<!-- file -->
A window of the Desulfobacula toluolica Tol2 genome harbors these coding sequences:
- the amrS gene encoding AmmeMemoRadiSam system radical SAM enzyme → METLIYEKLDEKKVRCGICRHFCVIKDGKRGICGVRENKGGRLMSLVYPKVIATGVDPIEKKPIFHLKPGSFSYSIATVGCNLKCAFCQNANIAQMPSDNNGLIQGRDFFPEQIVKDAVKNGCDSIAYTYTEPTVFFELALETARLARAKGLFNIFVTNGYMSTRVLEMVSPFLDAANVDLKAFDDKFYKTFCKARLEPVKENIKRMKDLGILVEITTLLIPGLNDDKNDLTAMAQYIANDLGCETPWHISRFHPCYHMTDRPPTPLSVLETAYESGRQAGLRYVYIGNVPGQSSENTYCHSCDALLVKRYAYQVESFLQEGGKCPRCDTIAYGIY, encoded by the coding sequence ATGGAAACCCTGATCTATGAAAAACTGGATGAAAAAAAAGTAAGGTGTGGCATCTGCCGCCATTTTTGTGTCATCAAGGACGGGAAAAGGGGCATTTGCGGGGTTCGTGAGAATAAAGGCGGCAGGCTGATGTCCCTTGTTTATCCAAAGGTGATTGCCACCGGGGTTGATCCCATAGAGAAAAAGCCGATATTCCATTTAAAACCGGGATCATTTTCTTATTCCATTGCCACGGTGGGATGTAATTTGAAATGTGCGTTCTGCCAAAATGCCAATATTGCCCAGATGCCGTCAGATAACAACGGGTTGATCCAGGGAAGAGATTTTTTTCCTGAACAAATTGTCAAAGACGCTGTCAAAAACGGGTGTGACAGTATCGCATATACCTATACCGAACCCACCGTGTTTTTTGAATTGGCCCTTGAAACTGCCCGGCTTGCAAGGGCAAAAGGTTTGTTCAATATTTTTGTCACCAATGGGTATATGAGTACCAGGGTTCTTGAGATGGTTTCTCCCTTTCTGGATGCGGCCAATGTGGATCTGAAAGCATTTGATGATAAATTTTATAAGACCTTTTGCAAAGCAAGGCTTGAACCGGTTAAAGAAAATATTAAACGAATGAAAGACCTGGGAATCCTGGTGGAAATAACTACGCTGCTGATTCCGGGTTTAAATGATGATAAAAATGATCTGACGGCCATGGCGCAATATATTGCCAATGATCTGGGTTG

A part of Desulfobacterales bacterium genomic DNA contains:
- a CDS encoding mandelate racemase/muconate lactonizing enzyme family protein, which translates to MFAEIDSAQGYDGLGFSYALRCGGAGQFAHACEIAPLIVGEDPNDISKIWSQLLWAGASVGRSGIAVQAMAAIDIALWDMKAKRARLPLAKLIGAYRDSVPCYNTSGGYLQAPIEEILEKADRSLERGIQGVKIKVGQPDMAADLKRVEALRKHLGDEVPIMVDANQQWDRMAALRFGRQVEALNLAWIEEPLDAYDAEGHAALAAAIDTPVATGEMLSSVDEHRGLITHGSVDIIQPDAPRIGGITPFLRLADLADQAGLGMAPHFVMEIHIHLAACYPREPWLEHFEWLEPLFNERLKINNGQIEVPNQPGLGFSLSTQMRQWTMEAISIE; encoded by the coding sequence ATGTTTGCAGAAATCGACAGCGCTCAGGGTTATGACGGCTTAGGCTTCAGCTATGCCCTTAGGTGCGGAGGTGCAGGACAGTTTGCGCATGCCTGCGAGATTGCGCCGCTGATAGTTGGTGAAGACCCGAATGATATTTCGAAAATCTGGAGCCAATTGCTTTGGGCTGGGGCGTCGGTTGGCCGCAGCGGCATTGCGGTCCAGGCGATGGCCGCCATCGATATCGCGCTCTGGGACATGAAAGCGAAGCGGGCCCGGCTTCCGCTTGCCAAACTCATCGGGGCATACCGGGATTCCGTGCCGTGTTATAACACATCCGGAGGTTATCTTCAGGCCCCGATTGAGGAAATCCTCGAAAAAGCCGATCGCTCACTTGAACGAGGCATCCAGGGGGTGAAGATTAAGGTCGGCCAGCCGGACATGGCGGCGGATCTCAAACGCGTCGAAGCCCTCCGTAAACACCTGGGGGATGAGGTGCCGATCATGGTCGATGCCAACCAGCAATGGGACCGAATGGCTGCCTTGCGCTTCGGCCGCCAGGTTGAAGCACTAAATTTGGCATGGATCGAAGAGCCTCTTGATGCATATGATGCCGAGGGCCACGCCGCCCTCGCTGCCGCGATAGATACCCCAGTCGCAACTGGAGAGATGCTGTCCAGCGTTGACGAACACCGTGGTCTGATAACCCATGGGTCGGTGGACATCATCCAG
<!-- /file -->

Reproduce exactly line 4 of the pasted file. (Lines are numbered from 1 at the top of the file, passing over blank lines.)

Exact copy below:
- a CDS encoding mandelate racemase/muconate lactonizing enzyme family protein, which translates to MFAEIDSAQGYDGLGFSYALRCGGAGQFAHACEIAPLIVGEDPNDISKIWSQLLWAGASVGRSGIAVQAMAAIDIALWDMKAKRARLPLAKLIGAYRDSVPCYNTSGGYLQAPIEEILEKADRSLERGIQGVKIKVGQPDMAADLKRVEALRKHLGDEVPIMVDANQQWDRMAALRFGRQVEALNLAWIEEPLDAYDAEGHAALAAAIDTPVATGEMLSSVDEHRGLITHGSVDIIQPDAPRIGGITPFLRLADLADQAGLGMAPHFVMEIHIHLAACYPREPWLEHFEWLEPLFNERLKINNGQIEVPNQPGLGFSLSTQMRQWTMEAISIE; encoded by the coding sequence ATGTTTGCAGAAATCGACAGCGCTCAGGGTTATGACGGCTTAGGCTTCAGCTATGCCCTTAGGTGCGGAGGTGCAGGACAGTTTGCGCATGCCTGCGAGATTGCGCCGCTGATAGTTGGTGAAGACCCGAATGATATTTCGAAAATCTGGAGCCAATTGCTTTGGGCTGGGGCGTCGGTTGGCCGCAGCGGCATTGCGGTCCAGGCGATGGCCGCCATCGATATCGCGCTCTGGGACATGAAAGCGAAGCGGGCCCGGCTTCCGCTTGCCAAACTCATCGGGGCATACCGGGATTCCGTGCCGTGTTATAACACATCCGGAGGTTATCTTCAGGCCCCGATTGAGGAAATCCTCGAAAAAGCCGATCGCTCACTTGAACGAGGCATCCAGGGGGTGAAGATTAAGGTCGGCCAGCCGGACATGGCGGCGGATCTCAAACGCGTCGAAGCCCTCCGTAAACACCTGGGGGATGAGGTGCCGATCATGGTCGATGCCAACCAGCAATGGGACCGAATGGCTGCCTTGCGCTTCGGCCGCCAGGTTGAAGCACTAAATTTGGCATGGATCGAAGAGCCTCTTGATGCATATGATGCCGAGGGCCACGCCGCCCTCGCTGCCGCGATAGATACCCCAGTCGCAACTGGAGAGATGCTGTCCAGCGTTGACGAACACCGTGGTCTGATAACCCATGGGTCGGTGGACATCATCCAG